CHAPMAN KELLEY Observations II
Recently painter Chapman Kelley completed another revealing chapter of hismemoirs. In this “Observation II” piece he reflects on the U.S. art scene.
Dr. Maxwell Anderson’s recent book ‘”The Quality Instinct” is a step in the right direction for one’s understanding of the necessity, for all who are at all interested in the visual arts, to continually develop our critical judgments. He has also just recommended to me a challenge by the Andrew W. Mellon Foundation as set forth in its “Evaluation Report – Museums and Art Conservation,”—check it out.
More evidence has surfaced about the damage done to the art world by financial thugs who in recent years have turned it into a commodity market manipulator’s game. This house of cards has made fortunes for the speculators who artificially drive up the prices of work by “artists” of their choice. Shrewdly, they have stockpiled these artists’ work.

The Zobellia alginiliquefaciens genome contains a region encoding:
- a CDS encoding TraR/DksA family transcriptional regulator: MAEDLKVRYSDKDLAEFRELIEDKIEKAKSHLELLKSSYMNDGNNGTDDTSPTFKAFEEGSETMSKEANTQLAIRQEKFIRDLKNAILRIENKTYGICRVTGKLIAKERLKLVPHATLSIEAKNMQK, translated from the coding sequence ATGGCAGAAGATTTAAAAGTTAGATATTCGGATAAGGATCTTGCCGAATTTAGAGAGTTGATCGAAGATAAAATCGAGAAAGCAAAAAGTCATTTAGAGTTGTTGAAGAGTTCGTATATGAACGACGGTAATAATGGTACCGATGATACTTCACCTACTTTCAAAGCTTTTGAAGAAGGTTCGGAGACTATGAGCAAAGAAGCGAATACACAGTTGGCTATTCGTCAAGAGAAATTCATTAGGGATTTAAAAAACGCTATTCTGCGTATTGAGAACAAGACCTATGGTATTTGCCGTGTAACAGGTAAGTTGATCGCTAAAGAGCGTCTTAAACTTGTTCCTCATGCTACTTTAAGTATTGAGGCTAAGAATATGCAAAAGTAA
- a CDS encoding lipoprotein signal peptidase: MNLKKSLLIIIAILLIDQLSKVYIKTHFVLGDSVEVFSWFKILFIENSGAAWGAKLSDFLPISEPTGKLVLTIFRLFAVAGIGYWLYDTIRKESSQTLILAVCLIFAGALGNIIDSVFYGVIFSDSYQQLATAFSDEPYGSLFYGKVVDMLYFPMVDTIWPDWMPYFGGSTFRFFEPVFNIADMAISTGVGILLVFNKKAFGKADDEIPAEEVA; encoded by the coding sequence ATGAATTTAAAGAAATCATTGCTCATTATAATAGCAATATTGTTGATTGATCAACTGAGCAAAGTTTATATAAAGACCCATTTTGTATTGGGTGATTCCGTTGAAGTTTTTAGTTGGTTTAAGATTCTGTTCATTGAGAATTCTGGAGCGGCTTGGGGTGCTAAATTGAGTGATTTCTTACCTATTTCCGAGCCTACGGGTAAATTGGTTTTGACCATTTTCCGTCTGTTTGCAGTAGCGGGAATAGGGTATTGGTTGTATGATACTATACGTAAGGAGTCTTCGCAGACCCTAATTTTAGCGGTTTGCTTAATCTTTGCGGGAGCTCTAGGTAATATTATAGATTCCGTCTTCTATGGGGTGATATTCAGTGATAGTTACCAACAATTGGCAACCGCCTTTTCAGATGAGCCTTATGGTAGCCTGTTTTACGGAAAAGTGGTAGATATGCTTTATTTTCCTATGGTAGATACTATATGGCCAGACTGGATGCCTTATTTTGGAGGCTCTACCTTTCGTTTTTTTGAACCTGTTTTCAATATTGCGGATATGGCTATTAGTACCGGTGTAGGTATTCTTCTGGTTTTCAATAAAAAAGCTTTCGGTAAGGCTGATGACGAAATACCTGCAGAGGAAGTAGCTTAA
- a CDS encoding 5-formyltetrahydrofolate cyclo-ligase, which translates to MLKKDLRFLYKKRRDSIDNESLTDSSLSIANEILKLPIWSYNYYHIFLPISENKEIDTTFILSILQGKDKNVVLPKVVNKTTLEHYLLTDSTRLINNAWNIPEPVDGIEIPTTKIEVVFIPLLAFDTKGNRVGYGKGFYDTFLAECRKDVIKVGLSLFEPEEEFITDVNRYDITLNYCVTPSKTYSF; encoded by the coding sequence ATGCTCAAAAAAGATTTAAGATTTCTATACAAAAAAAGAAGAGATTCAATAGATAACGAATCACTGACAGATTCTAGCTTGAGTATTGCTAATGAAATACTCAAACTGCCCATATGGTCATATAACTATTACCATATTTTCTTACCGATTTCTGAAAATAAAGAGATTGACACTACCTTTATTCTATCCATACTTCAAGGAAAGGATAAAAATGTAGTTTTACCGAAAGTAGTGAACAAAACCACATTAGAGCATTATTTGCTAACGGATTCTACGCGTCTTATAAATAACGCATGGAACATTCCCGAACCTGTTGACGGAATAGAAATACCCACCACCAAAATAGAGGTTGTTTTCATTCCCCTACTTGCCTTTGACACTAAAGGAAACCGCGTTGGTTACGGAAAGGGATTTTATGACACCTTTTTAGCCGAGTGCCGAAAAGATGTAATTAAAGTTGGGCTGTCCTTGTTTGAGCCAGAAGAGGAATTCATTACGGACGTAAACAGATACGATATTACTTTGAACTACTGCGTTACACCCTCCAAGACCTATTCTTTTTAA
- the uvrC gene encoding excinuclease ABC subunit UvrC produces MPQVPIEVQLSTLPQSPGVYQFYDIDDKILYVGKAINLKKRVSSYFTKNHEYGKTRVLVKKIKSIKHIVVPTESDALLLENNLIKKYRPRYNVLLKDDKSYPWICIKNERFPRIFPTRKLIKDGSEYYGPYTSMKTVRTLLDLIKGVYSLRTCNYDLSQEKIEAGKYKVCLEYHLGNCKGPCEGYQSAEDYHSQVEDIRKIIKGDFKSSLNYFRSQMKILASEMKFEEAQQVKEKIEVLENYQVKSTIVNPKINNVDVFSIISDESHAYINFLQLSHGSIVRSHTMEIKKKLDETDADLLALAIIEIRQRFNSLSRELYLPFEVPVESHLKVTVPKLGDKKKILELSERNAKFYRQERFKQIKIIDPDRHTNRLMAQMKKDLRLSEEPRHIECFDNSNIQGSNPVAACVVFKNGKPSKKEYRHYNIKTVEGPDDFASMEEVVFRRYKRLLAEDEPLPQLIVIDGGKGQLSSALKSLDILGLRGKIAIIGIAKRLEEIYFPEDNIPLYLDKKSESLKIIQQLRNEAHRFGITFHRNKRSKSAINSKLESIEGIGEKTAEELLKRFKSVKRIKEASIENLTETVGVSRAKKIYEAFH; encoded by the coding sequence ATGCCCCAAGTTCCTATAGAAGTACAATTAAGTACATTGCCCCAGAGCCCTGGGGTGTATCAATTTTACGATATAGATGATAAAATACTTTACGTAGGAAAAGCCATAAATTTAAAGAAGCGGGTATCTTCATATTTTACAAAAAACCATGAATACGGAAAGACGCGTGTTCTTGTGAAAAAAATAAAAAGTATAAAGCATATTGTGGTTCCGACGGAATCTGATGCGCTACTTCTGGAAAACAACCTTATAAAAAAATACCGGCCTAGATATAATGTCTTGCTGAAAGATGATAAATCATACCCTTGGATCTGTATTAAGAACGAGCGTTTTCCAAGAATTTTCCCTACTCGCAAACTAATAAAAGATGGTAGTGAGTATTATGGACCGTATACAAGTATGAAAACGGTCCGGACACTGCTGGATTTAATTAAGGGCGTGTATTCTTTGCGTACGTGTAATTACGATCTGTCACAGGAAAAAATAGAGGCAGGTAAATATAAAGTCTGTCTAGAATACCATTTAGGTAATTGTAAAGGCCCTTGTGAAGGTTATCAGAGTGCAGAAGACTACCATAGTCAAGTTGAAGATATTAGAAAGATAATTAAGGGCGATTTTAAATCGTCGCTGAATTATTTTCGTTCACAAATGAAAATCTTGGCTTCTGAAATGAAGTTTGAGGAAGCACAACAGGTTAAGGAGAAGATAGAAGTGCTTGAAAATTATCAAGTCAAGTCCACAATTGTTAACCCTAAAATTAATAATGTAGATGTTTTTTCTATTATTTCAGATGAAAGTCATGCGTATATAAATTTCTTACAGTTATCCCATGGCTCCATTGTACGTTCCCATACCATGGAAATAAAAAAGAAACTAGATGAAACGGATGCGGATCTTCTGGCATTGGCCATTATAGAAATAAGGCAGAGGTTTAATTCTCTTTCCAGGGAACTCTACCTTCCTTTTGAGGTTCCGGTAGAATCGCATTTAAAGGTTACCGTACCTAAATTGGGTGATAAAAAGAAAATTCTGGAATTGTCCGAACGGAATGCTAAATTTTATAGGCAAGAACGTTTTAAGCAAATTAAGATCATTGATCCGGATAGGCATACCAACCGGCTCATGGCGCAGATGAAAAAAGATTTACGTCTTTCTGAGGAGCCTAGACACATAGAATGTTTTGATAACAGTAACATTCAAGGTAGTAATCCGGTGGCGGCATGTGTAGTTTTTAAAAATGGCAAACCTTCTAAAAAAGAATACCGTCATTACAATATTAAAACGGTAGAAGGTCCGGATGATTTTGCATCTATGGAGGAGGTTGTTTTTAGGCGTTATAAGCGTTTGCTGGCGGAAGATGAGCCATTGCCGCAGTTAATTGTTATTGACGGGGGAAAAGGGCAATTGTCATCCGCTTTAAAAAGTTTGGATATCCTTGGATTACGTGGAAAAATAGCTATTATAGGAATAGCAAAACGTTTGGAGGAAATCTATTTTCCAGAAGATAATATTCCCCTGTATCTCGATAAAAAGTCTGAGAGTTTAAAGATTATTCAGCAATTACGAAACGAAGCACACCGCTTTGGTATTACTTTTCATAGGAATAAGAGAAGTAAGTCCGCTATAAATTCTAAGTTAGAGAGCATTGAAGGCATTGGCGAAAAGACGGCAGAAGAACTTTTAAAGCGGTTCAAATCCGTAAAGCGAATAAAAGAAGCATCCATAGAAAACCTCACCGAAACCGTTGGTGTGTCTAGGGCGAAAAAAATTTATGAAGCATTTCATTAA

Sometimes art “investors” have the assurance that if they can’t sell at a work’s advanced prices they can instead donate them to art museums whose boards of directors they influence (they are members themselves). Thus the investors reap handsome profits through U.S. federal income tax deductions. The once noble and trusted art museum has been out priced and thus made a handmaiden to roguish board members.
However, the bright side of this otherwise dismal picture is that artists are finally realizing that they have been used and are aware that hucksters control the current art education system and that a respectable and legitimate professional recognition system no longer exists. And it is commendable that some Dallas galleries are publicly supportive of local artists.
It behooves everyone to study the brilliant “A Clear View: The Case for Museum Transparency” ( http://aamftp.aam-us.org/pubs/mn/museumtransparency.cfm
) by our new director at the Dallas Museum of Art, Dr. Maxwell Anderson. Among other things, Anderson warns that museums face losing their 501(c) (3) exemption if they fail to clean up their act. After all, it is the public who ultimately pays the bills via museum funding received from the government.
Isn’t it about time for art museums, artists and dealers to unite and demand reform in order to reestablish the sanity and stability needed to recapture the public’s confidence in the art world?
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